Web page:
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Howard University students join descendants in praying for enslaved buried at Sacred Heart cemetery

After a Feb. 25 prayer service to remember enslaved African Americans buried at the cemetery of Sacred Heart Parish in Bowie, Maryland, Stephanie White (at left) a member of St. Joseph Parish in Largo who believes she may have ancestors buried there, speaks with Howard University students Iman Joseph Davis and Christiana Bennett. (CS photo/Mihoko Owada)

Catholic students from Howard University preparing for their future took time on Feb. 25 to honor their ancestors in the faith, as they joined a prayer service led by Washington Cardinal Wilton Gregory at the cemetery of Sacred Heart Parish in Bowie, Maryland, where an archaeological survey has uncovered what may be more than 500 unmarked graves of enslaved people who worked at a Jesuit plantation in that area during the 1700s and 1800s.

Joining the prayer service “just feels like a full circle moment,” said Iman Joseph Davis, a senior marketing student at Howard University from Houston who participates in the HU Bison Catholic campus ministry program.

Davis is originally from Louisiana. Many Black Catholics from that state and in Maryland and the Washington, D.C., area have shared roots, with some being descendants of the enslaved people who were baptized Catholic and worked on Jesuit plantations in colonial Maryland, or are descendants of the 272 enslaved men, women and children sold by the Maryland Society of Jesus in 1838 and transported to plantations in Louisiana.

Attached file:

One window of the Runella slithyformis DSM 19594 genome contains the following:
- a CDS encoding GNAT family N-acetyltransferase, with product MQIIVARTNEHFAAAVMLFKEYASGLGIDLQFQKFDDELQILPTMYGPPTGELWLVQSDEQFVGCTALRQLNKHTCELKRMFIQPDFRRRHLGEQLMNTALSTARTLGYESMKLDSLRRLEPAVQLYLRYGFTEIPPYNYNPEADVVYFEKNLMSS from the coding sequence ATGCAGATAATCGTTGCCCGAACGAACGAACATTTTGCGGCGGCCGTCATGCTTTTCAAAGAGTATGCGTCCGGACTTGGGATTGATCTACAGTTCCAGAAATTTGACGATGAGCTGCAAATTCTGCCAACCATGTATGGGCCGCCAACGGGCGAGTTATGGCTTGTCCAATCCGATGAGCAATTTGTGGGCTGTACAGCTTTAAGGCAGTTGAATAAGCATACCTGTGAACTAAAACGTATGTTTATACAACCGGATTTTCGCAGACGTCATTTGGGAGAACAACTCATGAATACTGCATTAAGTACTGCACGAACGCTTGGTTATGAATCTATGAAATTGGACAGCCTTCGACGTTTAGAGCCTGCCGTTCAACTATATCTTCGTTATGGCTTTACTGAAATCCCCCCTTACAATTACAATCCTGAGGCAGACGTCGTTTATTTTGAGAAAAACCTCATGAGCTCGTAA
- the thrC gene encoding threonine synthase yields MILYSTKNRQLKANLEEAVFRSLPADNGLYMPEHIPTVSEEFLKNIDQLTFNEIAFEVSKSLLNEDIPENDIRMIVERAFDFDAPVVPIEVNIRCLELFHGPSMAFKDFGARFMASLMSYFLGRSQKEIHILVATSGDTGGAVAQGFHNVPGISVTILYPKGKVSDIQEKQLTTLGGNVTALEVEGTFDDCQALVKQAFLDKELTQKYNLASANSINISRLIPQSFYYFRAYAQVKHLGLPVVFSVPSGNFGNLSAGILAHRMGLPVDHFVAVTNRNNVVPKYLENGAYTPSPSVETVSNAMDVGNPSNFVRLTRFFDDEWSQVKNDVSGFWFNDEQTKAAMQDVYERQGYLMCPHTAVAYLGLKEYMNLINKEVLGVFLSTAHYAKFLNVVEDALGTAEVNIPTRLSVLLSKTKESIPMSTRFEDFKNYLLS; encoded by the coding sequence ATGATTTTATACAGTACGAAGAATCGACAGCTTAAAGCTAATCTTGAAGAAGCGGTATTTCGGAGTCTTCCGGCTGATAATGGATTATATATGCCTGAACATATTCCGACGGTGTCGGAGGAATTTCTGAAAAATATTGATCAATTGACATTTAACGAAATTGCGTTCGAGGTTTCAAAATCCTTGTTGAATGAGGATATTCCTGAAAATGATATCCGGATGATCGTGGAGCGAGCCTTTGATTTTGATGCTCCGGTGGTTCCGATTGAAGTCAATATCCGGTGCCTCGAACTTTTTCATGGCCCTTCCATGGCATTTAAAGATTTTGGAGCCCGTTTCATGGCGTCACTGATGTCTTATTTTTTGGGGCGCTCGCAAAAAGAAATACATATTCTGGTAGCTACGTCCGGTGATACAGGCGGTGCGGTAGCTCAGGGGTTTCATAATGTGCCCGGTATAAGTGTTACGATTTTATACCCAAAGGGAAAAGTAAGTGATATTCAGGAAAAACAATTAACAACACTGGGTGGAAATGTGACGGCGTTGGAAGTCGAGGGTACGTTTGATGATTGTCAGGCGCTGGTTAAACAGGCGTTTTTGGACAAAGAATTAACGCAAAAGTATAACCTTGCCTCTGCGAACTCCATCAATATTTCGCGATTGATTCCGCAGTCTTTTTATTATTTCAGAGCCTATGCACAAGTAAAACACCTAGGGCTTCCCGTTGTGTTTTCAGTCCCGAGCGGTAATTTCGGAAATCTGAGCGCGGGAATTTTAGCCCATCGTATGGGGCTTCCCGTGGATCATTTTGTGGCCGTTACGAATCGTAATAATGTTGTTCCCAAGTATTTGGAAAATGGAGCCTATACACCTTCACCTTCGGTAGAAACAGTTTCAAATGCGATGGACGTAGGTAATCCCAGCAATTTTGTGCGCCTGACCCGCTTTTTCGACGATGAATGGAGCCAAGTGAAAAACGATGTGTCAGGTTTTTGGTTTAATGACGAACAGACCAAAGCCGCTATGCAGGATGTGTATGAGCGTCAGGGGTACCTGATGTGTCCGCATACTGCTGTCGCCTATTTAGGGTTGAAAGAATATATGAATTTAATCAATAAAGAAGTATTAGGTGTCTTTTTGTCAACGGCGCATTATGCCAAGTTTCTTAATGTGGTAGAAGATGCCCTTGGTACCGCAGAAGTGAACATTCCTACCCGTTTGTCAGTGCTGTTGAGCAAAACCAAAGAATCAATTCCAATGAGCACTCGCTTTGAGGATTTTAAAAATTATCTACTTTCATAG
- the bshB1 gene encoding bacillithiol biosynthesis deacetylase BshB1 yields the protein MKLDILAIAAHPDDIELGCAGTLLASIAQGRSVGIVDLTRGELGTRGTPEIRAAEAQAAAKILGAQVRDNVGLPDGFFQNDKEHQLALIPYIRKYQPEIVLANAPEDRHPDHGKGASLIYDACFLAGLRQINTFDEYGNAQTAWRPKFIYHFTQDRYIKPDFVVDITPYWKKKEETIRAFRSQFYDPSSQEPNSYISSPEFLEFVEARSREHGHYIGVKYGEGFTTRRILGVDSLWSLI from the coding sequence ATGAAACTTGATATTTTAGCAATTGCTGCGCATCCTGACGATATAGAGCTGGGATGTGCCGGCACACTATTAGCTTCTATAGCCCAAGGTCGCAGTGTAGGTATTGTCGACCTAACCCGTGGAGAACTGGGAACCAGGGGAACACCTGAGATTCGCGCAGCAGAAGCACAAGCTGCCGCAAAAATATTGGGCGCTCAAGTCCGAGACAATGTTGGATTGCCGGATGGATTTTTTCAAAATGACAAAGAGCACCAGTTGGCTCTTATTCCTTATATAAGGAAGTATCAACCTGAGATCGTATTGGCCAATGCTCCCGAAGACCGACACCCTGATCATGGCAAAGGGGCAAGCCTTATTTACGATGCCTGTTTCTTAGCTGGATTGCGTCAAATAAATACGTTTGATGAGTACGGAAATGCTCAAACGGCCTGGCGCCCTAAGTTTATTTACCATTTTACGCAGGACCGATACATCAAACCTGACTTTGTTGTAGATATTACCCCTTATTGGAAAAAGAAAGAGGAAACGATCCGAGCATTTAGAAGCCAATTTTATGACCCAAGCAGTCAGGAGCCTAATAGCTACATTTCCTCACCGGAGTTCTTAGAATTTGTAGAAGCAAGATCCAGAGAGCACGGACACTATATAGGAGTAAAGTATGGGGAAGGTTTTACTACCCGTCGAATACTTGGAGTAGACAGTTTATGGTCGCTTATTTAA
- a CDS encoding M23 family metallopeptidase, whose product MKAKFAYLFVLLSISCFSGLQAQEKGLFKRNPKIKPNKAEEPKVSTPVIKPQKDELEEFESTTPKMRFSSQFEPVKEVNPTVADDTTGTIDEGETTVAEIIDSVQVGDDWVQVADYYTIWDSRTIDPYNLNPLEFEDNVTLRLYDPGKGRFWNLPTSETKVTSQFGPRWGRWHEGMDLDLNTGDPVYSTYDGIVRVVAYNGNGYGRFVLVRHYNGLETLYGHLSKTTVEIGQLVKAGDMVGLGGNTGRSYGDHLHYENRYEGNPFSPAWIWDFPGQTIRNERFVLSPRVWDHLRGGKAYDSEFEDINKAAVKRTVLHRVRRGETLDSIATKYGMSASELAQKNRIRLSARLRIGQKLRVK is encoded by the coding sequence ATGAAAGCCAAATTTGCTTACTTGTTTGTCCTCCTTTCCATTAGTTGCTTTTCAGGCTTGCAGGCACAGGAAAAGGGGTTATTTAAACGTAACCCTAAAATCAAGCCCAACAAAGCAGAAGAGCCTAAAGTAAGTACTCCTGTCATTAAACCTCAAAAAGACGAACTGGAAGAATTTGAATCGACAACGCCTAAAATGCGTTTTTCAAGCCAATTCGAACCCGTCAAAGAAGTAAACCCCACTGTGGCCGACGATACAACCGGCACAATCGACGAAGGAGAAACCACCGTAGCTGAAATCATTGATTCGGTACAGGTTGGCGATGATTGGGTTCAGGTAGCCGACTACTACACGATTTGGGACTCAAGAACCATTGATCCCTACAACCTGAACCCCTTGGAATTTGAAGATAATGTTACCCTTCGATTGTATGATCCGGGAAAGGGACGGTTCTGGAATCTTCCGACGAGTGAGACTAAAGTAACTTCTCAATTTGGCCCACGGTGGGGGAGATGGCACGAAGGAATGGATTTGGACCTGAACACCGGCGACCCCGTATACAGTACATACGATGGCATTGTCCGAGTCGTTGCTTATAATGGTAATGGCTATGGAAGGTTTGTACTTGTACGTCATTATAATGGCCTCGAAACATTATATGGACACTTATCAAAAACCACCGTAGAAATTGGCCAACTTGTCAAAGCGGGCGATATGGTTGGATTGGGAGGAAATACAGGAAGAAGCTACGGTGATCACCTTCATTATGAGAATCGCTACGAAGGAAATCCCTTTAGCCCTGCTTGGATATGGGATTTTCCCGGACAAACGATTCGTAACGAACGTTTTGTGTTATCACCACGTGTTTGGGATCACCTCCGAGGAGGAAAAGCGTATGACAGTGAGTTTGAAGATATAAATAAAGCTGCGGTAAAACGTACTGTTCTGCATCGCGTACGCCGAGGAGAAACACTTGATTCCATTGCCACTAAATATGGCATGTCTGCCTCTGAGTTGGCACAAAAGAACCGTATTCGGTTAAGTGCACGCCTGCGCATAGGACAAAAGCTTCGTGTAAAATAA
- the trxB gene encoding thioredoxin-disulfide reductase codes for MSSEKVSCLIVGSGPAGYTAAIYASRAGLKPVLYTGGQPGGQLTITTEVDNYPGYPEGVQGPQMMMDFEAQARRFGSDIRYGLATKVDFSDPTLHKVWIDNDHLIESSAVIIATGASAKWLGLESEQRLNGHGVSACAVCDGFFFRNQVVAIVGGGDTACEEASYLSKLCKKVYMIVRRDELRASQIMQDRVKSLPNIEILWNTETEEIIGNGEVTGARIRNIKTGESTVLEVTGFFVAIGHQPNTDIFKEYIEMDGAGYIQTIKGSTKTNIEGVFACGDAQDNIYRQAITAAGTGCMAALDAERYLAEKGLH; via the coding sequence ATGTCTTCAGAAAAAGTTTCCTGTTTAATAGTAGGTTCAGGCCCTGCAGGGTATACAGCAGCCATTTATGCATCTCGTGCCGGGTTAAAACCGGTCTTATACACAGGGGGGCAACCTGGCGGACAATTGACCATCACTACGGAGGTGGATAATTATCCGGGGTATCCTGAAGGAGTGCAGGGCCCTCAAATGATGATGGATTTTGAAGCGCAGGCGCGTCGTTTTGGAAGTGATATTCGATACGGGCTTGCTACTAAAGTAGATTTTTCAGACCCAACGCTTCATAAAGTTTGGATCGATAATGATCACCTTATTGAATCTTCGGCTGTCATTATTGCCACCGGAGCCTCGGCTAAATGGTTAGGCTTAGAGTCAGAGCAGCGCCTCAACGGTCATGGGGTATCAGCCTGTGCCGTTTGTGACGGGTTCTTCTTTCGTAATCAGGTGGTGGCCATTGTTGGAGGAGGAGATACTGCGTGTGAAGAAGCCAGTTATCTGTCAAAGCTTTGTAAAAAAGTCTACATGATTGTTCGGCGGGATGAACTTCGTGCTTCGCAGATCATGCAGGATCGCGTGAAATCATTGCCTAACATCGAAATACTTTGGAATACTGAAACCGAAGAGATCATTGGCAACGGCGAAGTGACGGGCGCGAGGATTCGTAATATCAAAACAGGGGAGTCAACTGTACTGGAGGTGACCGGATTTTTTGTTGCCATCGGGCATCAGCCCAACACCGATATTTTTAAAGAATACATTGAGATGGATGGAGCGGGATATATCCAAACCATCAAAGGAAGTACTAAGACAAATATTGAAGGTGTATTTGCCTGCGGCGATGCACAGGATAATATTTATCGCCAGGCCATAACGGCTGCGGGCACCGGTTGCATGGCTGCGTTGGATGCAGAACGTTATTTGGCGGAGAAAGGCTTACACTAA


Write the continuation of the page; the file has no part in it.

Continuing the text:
That infamous sale helped ensure the financial survival of Georgetown College, which is now Georgetown University. Georgetown has worked in recent years with descendants to acknowledge that past, to promote learning and community initiatives, and to seek reconciliation. Representatives of Georgetown University and of the Jesuits were among the people attending the prayer service led by Cardinal Gregory.

One week earlier, Iman Joseph Davis joined Howard University’s HU Bison Catholic group in volunteering to help clear the grounds of the Sacred Heart cemetery where enslaved people are believed to be buried.

“It seems like a strong disservice was shown to our ancestors, with them not having proper burials or proper recognition that they were even buried here, so me going as a Black Catholic and hearing about enslaved people possibly being buried here, I thought it was my duty to show up and to pay homage to those who came before me and those who put in the work to allow me to have the ability to get an education today,” Davis said.

He noted that the week before while he was volunteering in the clean-up there, “We had the opportunity to actually walk the grounds, be around our ancestors… We had the opportunity to actually put some work in, to pay homage to our ancestors.”

Davis said it was moving for him to participate in the prayer service, where “Lift Every Voice and Sing,” the song regarded as the Black national anthem, was the closing hymn, and the ceremony included traditions that their African ancestors practiced, including the pouring out of water as a libation, and descendants there said the names of their ancestors aloud.

The Howard University student said it was important to give those ancestors “the respect that they deserve. I feel it was my calling.”

That sentiment was shared by Christiana Bennett, an architecture major and history minor at Howard University who is also from Louisiana.

“Who better to honor our ancestors than us, than the very descendants,” she said. “We’re their greatest gift to the world, honestly. They were disrespected then, even in death they were disrespected. So now centuries later, we finally had the opportunity to be here freely, to be on this land as free people, and to finally do them justice.”